Good Dog’s Guide: Fourth of July Safety

[Editor’s Note: This post is a litter mate with our 2018 Dog-Friendly 4th of July Events Post.] 

Ah, Independence Day. The Fourth of July is no doubt one of the best days in our country’s history, but it probably isn’t your fur baby’s favorite day — for good reason.

fourth of july dog safety

It might go something like this.

Lucky for you and your patriotic pup, we’ve put together a list of tail-wagging tips to help you and your furry friend enjoy the most American day of the year:

•   Keep your buddy safe inside. Fido + fireworks = fear, and your pup is probably less mesmerized by the sparkles, flashes, and bangs than you are. Respect your dog’s needs and boundaries.

•   ID up your pup ahead of time. Whether your dog will be out at parades or only outside for potty breaks between bouts of hiding in the humans’ bathroom, their flight risk increases this time of year. Before the fun starts, be sure your pup has proper identification, microchip, and license. (If you live in Minneapolis or St Paul you can get licenses in our shop and they come with bonus perks!).

•   Keep your ears up and your eyes open. According to, animal control services see a 30% increase in missing pets July 4th–6th. This alarming stat is mainly due to dogs being left unattended outside during loud parties and fireworks displays. If you find someone else’s lost dog, immediately follow these steps to get the furry one back to its home.

•   Make a fur-baby friendly environment. During the pyrotechnical festivities, make sure your four-legged companion is in a cool environment with plenty of food and water. Ensure your dog has her usual safe space to retreat to (her crate, a favorite couch corner, or even under the bed), and then just let her be. Your pup will come out when she feels ready.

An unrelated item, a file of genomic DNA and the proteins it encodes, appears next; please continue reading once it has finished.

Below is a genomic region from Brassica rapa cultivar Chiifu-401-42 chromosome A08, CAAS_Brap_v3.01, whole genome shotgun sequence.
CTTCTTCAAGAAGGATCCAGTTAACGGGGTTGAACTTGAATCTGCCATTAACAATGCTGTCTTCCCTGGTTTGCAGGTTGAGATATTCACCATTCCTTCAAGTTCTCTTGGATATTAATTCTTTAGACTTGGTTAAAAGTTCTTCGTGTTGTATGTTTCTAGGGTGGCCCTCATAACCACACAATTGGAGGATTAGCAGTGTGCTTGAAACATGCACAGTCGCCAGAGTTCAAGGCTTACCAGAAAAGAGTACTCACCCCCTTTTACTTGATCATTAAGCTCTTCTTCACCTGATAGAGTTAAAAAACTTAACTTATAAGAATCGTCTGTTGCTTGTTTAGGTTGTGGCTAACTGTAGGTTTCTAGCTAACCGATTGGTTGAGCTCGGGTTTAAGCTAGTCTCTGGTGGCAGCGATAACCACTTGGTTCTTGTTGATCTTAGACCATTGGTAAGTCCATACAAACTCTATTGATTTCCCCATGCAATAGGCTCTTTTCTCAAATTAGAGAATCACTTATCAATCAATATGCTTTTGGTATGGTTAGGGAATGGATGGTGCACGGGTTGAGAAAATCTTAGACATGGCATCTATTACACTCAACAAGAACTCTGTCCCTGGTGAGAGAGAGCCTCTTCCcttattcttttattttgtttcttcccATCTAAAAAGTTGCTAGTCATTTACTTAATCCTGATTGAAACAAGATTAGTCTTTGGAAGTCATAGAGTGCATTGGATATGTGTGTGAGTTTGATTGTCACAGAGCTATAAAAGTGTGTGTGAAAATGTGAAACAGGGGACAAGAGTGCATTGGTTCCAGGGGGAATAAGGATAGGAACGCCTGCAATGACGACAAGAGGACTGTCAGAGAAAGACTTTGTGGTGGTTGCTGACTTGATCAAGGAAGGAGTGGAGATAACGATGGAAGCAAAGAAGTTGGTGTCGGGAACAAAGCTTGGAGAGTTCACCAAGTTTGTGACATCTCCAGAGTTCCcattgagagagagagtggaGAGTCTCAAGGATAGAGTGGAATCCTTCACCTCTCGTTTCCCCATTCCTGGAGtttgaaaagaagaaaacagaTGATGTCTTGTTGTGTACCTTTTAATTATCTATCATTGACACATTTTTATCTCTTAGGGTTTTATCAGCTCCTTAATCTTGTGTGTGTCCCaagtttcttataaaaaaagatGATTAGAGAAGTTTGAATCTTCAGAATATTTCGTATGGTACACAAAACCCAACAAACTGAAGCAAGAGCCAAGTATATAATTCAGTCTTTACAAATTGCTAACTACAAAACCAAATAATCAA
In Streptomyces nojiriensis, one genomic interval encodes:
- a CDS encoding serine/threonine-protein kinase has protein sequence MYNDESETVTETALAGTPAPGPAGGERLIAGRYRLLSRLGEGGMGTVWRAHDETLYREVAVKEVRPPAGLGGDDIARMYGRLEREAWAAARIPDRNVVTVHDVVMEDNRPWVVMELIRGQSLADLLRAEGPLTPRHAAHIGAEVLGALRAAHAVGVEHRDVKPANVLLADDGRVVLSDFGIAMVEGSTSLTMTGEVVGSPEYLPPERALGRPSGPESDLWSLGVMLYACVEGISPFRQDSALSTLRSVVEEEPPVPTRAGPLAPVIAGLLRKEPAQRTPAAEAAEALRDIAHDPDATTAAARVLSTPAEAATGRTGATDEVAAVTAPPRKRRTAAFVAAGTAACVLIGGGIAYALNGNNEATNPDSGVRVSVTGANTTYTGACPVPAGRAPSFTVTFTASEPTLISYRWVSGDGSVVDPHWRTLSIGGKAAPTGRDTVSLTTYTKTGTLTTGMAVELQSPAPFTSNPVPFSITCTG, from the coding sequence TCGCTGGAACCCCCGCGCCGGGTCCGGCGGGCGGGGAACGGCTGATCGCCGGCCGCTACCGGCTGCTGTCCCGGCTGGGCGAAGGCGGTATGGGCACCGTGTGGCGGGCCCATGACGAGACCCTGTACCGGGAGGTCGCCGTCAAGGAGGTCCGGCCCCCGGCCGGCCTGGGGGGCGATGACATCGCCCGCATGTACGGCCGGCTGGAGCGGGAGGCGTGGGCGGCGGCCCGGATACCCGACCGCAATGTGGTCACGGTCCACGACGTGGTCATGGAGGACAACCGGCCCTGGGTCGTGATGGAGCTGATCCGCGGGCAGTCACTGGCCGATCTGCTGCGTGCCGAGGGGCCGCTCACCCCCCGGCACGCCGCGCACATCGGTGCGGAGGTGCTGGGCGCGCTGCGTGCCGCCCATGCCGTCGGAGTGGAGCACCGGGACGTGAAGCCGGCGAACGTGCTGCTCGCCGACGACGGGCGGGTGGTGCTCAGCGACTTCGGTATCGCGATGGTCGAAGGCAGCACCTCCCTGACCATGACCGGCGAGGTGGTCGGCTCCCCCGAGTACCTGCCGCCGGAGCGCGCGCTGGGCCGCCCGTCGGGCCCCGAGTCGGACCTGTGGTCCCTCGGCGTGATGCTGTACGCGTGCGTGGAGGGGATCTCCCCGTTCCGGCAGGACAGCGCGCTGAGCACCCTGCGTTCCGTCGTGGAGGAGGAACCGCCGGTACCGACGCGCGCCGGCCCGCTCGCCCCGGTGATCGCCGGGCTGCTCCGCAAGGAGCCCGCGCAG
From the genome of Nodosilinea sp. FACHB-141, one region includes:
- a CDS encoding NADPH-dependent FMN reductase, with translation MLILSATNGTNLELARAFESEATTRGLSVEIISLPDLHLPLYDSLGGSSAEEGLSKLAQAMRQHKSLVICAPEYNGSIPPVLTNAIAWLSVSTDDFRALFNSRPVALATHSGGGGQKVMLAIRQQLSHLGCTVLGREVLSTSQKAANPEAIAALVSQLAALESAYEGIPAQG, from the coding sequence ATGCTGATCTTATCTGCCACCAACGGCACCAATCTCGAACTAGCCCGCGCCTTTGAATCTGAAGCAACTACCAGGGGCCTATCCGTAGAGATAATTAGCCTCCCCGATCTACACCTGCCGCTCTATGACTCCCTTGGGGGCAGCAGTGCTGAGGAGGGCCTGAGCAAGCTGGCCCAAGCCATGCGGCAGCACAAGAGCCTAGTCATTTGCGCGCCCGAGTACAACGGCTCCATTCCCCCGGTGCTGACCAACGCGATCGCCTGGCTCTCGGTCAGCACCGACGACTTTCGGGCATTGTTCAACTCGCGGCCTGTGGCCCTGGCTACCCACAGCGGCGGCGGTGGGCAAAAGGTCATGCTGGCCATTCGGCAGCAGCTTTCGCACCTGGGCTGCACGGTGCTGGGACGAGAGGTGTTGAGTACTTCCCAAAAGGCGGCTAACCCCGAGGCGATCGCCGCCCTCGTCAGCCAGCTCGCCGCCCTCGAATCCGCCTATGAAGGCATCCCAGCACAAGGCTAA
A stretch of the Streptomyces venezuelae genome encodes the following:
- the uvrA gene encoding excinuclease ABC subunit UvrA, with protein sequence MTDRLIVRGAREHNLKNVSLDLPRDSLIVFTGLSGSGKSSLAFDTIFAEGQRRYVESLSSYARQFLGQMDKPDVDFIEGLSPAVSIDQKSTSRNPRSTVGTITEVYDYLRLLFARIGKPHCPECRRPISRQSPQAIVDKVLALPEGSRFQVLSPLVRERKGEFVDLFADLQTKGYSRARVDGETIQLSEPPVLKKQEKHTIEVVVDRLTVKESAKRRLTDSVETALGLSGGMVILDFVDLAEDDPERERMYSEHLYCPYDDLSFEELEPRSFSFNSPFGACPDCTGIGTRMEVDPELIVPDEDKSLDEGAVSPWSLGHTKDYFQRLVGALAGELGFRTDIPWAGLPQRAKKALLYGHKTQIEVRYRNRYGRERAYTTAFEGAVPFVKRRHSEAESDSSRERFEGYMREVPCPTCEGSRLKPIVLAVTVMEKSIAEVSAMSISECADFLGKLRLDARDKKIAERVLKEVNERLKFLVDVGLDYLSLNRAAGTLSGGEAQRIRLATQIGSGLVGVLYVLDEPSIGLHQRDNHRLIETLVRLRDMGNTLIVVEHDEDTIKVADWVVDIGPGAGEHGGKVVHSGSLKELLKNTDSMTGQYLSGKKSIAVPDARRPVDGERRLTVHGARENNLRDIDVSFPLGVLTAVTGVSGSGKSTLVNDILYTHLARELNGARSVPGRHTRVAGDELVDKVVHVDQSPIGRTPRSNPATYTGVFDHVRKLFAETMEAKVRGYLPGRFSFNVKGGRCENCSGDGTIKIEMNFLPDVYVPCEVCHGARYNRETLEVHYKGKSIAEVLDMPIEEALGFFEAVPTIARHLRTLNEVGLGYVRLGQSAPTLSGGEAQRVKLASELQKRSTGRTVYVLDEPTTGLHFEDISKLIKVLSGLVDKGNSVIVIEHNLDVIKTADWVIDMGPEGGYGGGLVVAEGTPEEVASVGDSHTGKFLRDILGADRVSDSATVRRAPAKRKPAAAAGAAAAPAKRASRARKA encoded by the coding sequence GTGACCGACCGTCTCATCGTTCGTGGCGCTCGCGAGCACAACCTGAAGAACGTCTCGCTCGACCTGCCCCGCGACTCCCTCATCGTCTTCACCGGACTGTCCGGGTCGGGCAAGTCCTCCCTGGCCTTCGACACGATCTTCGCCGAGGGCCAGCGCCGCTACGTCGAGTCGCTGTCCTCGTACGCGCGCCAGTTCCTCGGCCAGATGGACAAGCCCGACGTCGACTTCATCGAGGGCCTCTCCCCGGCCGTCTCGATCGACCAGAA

•   Keep calm and carry on. Remember, dogs feed off our energy. The more you can “stay normal,” the more your pooch will carry on as his usual happy-go-lucky self. And stick to the daily routine as much as possible (walks, mealtimes, etc.).

•   Use technology to your advantage. If necessary, you could consider giving your dog something to help them calm down (e.g., Benadryl, herbal remedies, and prescription medications — but always check with your vet before pursuing one of these options). You can also turn on the TV (at regular volume) or play calming music during the “Rice Crispies” portion of the day (the part with the Snap, Crackle, and Pop) to help your noise-sensitive pup feel calm and protected. Finally, you might try wrapping your shaky Schnauzer in a soothing Thunder Shirt.

•   Say no to hot dogs. And we don’t mean the sizzling summer treat. Keep your dog cool and hydrated (indoors and out). And per usual, never leave a pet unattended in a vehicle.

Above all else, make sure to pay attention to your dog and address his unique needs as best as you can. However you end up spending your Fourth, give us a wag on Twitter, Facebook, and Instagram and use #SidewalkDog to show us what you and your pup are up to!

fourth of july dog safety

Your floppy-tongued pal will appreciate your thoughtfulness.

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